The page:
Daelin Fischman isn’t satisfied with the recent report the MTA released, and voices his opinion on why it isn’t enough.
“The latest proposal was funded after years of advocacy pushing for it. Yet, it was never publicly released. Instead, Streetsblog had to obtain it via the Freedom of Information Act, like it was some secret CIA report. The plan Streetsblog recovered was a detailed engineering report rife with facts and figures. The one thing missing from the report was a clear way to give pedestrians and cyclists access to the bridge. The directive given by the public to the MTA was ‘find a way to give us bridge access.’ The report’s troubled conclusion is that access is not possible without $350 million and 20 years to wait.
We reject that conclusion. The final report that was dragged out of the MTA is a betrayal of the public directive.” – Daelin Fischman
Andrew Yang releases a transit plan that includes completing the Harbor Ring route by looking at different options to build a bike path and pedestrian walkway over the Verrazzano Bridge.
Said Andrew Yang, “Staten Island has long been deprived of efficient and essential transportation infrastructure that would ease New Yorkers’ mobility between all five boroughs. My plan involves expanding existing systems such as ferry and bus services, making more accessible transit for disabled commuters, exploring new transportation infrastructure such as a bike lane on the Verrazano Bridge, and more. My administration will be focused on rebuilding New York not as it was, but how it should be, and that means a more unified, interconnected city.”
Two NYC Mayoral candidates endorse the Harbor Ring and public access to the Verrazzano in an exclusive by Streetsblog.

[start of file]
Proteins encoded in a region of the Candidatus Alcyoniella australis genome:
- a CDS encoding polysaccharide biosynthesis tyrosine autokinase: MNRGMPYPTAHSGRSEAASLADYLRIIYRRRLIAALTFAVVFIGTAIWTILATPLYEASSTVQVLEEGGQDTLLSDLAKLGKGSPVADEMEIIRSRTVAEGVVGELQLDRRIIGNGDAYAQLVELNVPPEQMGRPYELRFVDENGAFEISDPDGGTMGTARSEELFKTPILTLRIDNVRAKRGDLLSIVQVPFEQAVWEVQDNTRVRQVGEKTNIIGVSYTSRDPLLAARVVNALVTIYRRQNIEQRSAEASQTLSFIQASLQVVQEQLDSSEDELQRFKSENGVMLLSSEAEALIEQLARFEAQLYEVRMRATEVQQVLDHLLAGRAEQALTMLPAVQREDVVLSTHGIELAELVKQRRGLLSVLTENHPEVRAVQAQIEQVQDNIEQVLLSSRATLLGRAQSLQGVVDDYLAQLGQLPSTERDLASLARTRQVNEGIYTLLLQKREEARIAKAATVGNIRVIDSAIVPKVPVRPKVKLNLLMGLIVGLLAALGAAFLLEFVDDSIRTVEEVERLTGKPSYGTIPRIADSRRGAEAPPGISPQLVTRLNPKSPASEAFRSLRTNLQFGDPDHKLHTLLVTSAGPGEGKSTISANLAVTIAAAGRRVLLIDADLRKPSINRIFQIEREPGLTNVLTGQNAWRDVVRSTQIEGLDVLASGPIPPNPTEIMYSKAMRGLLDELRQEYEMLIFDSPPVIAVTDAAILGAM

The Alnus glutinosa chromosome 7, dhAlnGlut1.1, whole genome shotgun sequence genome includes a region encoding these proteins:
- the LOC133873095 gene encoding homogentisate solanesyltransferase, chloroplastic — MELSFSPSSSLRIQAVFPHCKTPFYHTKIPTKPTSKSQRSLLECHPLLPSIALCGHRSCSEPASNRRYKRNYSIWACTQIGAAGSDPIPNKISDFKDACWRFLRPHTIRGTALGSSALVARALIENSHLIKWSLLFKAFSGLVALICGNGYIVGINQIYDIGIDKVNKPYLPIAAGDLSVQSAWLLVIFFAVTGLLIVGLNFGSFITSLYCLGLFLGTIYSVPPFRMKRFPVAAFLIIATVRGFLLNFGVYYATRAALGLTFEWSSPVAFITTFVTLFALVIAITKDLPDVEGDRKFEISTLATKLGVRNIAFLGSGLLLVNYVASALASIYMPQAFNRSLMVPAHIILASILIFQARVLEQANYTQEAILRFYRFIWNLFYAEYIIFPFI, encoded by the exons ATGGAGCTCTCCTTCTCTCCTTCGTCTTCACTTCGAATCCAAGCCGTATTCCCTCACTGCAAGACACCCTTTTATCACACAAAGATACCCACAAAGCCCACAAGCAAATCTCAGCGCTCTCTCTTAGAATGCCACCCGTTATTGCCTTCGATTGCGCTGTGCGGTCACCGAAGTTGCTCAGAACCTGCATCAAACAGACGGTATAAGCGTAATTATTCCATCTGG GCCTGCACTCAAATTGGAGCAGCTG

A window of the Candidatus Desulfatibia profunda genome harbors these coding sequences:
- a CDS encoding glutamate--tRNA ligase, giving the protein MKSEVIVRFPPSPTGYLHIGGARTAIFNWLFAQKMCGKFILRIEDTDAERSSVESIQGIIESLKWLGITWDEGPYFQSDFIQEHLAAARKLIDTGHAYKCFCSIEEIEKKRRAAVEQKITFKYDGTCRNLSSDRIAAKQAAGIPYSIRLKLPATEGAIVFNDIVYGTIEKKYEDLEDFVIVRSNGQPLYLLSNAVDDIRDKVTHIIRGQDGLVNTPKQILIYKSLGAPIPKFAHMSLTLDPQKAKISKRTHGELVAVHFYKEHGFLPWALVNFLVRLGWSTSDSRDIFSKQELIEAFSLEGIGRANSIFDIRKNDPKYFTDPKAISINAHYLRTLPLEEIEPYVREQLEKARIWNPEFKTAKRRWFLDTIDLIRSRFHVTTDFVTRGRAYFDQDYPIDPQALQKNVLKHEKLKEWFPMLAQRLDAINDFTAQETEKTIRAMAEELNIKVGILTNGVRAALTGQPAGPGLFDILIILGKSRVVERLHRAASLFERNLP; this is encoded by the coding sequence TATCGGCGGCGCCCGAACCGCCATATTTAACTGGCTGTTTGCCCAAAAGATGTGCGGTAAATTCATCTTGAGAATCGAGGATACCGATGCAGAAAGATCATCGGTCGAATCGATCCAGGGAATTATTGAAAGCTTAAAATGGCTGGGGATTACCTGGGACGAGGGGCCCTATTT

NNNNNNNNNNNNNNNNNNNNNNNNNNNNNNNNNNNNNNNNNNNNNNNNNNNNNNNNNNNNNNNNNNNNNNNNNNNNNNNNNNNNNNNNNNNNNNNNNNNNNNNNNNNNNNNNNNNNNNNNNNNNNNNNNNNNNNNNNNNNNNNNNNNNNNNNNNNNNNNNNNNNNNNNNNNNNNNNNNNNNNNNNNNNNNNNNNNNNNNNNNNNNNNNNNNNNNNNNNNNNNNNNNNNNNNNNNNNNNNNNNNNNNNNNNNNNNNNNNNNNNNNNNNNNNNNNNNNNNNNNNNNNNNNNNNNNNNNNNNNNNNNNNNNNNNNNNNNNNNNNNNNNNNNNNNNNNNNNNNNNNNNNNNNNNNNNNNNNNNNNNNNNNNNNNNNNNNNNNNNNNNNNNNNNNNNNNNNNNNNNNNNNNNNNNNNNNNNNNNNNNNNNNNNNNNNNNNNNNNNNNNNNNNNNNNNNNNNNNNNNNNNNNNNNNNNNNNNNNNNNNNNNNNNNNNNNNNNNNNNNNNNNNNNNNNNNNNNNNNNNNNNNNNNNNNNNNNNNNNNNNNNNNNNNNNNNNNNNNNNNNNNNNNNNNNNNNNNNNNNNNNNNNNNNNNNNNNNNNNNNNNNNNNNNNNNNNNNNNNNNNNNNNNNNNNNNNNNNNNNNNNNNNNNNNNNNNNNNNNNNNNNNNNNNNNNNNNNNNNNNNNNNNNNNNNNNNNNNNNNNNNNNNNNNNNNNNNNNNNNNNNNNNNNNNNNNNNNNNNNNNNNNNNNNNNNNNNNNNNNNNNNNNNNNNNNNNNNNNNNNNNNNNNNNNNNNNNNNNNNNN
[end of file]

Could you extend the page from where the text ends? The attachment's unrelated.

Eric Adams says, “I would also direct the DOT to investigate how we connect the missed connections in our cycling network, including the Harbor Ring and expanded cycling access over bridges such as the Verrazzano-Narrows. This is a simple and quick way to advance a true cycling network, even if that means using temporary infrastructure until we have capital resources to fully build out the network.”
Shaun Donovan states, “I will get the Verrazzano Bridge opened for pedestrians and cyclists, implement an upgrade to the Brooklyn Bridge pedestrian and cycling path, study road use for bikes on the 59th street bridge, build a protected bike lane in Astoria between the 59th Street and Triboro bridges, and improve bridge crossings between the Bronx and northern Manhattan.”
After years of FOIL requests by Streetsblog, the MTA finally released a report for building a bicycle and pedestrian lane on the Verrazzano bridge in December 2020. The report completely abandoned several viable options presented by the bridge’s original designers (Ammann & Whitney), instead presenting several focus groups with an extremely jazzed up plan that came with a superfluous price tag. Gersh, of Streetsblog has the latest.
The never seen before report, obtained by Streetsblog, below.
Thank you to all who joined us last Saturday for a successful video launch of Voices for the Verrazzano. We have lots of work to do, but we’re excited for the relaunch of this campaign with our partners at Transportation Alternatives and Bike South Brooklyn.
If you missed it, check out the recorded version courtesy of Anna Lise Jensen (Bike South Brooklyn)!
It’s the Verrazzano’s 56th birthday on Saturday, November 21st, 2020! In honor of this day, we will be hosting a remote “nonopening” event (since the bridge was never open to pedestrians and bicycle riders like its initial plans had included).
Join us, Transportation Alternatives, and Bike South Brooklyn for a virtual watch party where we will speak about why we advocate for pedestrian and bicycle access on the Verrazzano, feature a 5-minute video of community organizations, our councilmen, and locals like yourselves who support our cause, and have an open discussion with a moderator answering your questions concerning this issue at hand and what you can do to help! Hope to see you there!